Construction 3D printer manufacturer COBOD’s systems have been deployed to create three new low-cost homes for those living in the rural United States.
Built by Alquist3D, the PERI Group and Printed Farms Florida, the properties are designed to be more robust than conventional housing, while also being faster and cheaper to construct. With the homes benefiting from a mixture of state-backing and non-profit Habitat for Humanity support, each has been erected to showcase 3D printing’s potential for improving social housing accessibility across the USA.
“We are excited to partner with Habitat for Humanity on this project,” said Alquist3D CEO Zachary Mannheimer. “Using 3D printing allows us to speed up the construction of a home while also lowering building cost, solving two housing challenges at once: the rising price of new homes and the speed at which they are built.”
“Both of our organizations are aiming to build affordable housing and hopefully this project will be one of many we do together in the future.”
Unleashing the ‘BOD2’
Since being founded by Danish reseller and service provider 3D Printhuset, COBOD has become one of the best-established names in the construction 3D printing industry. The firm first showcased its large-format printing expertise in 2017, when it laid claim to having built the first habitable 3D printed building in Copenhagen, which it constructed with its proprietary Building on Demand or ‘BOD’ technology.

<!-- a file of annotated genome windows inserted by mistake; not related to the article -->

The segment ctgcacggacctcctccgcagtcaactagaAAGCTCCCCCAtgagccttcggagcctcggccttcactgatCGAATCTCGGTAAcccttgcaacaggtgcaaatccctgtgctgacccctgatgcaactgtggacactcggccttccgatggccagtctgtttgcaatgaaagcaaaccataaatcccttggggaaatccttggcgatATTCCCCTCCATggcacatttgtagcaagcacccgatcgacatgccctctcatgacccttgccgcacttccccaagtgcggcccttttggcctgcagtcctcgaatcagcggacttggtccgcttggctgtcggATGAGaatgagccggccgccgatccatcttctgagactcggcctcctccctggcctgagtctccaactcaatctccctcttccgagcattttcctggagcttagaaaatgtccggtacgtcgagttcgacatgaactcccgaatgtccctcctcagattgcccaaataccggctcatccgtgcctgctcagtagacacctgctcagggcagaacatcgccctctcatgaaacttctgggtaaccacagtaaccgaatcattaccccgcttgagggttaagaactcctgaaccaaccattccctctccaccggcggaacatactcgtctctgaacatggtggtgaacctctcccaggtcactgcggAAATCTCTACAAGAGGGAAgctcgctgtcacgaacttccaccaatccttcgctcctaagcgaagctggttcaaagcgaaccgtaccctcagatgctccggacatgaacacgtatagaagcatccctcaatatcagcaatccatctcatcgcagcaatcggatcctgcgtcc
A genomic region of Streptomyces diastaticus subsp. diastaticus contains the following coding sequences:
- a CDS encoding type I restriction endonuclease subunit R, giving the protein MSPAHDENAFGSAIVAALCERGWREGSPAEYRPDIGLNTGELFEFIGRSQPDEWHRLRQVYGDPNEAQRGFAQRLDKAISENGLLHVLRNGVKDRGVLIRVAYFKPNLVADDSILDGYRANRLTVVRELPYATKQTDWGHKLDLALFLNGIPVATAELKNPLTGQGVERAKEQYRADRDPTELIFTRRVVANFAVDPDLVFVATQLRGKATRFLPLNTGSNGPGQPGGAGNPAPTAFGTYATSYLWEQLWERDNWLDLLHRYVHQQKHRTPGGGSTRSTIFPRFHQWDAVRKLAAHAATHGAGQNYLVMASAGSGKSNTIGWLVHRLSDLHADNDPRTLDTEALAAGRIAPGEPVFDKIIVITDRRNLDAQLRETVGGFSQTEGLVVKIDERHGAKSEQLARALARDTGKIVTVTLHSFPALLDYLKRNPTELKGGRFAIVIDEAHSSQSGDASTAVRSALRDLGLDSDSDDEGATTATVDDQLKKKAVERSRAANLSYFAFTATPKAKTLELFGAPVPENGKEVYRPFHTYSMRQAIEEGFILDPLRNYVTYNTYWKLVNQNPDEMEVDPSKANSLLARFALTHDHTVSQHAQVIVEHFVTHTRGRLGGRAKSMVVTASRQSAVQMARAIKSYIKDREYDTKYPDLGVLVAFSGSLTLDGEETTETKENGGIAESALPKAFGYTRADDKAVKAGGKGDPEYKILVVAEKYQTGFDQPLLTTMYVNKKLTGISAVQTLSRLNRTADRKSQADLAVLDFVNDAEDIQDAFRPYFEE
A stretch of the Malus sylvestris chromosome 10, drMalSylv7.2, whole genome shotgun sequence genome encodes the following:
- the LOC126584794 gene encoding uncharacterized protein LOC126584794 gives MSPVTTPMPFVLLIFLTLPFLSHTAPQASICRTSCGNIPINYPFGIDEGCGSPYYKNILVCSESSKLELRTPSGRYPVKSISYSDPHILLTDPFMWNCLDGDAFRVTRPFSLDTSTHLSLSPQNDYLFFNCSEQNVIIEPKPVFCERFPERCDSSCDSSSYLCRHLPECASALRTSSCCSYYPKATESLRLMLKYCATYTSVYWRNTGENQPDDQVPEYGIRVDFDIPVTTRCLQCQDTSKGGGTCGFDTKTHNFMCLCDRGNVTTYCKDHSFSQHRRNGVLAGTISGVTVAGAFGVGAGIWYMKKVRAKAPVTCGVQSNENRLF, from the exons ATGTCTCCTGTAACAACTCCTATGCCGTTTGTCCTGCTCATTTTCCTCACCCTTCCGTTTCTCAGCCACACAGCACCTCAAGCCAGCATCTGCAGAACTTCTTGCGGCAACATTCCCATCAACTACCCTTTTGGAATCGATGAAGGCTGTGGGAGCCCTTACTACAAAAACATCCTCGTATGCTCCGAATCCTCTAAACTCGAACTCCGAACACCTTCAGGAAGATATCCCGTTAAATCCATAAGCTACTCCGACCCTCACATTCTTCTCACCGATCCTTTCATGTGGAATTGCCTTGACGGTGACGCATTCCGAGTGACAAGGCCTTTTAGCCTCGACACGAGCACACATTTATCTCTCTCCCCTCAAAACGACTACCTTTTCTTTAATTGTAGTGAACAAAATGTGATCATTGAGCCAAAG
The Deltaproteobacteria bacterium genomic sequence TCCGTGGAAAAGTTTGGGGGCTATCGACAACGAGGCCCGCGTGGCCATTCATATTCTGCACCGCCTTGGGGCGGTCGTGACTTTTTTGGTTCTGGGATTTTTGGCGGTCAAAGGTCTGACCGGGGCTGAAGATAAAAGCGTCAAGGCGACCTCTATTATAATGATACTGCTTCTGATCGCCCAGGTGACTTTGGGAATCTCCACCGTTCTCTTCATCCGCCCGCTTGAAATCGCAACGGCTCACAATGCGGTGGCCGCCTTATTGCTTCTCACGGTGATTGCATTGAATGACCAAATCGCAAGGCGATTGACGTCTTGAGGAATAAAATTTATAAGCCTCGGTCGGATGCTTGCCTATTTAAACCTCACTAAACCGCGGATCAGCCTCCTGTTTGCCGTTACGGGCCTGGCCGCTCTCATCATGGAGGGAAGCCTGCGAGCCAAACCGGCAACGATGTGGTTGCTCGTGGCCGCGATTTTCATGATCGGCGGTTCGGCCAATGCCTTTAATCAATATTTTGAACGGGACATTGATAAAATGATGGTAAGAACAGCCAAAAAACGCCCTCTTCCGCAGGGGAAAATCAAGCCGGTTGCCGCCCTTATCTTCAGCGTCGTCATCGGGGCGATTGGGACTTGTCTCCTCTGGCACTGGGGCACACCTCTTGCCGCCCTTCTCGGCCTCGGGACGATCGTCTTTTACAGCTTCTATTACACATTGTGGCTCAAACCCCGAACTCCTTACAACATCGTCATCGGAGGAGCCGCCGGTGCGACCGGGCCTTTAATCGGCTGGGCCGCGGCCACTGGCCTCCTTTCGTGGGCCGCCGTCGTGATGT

The next year, COBOD launched the ‘BOD2,’ an upgraded version of its gantry-mounted platform. Now marketed by the firm in three different specifications, each version of the printer features 2.5 meter modules which can be stacked onto its three axes. At its maximum capacity, the system is capable of producing multi-storey structures, with floors up to 12m in width, 27m in length and 9m in height.
Leveraging these capabilities, the BOD2 has been deployed by the likes of GE Renewable Energy and LafargeHolcim to build a record-tall wind turbine tower, 14Trees to 3D print a Malawian school and PERI to construct a German apartment building, but with COBOD’s latest home building projects, its Founder Henrik Lund-Nielsen is now hoping that it can effectively break into the US market.
“Our printers have now printed buildings in three different US states, more than anybody else,” said Lund-Nielsen. “As we have sold more 3D printers to new North American customers since, we expect to continue setting new records in the US, such that we become as prevalent on the North American market as we are in Europe with our printers and technology.”
“We are very delighted that we and our growing US customer base, despite COVID-19, have been able to make significant progress and projects with our technology.”
Building a ‘Habitat for Humanity’
Established in 1976, Habitat for Humanity is a US-based Christian group that’s committed to helping the needy in 70 countries around the world find somewhere decent to live. While the non-profit’s activities vary from outreach programs to disaster response efforts, it has also formed a partnership with BOD2-packing firms in which it has sought to showcase 3D printing’s low-cost house building efficacy.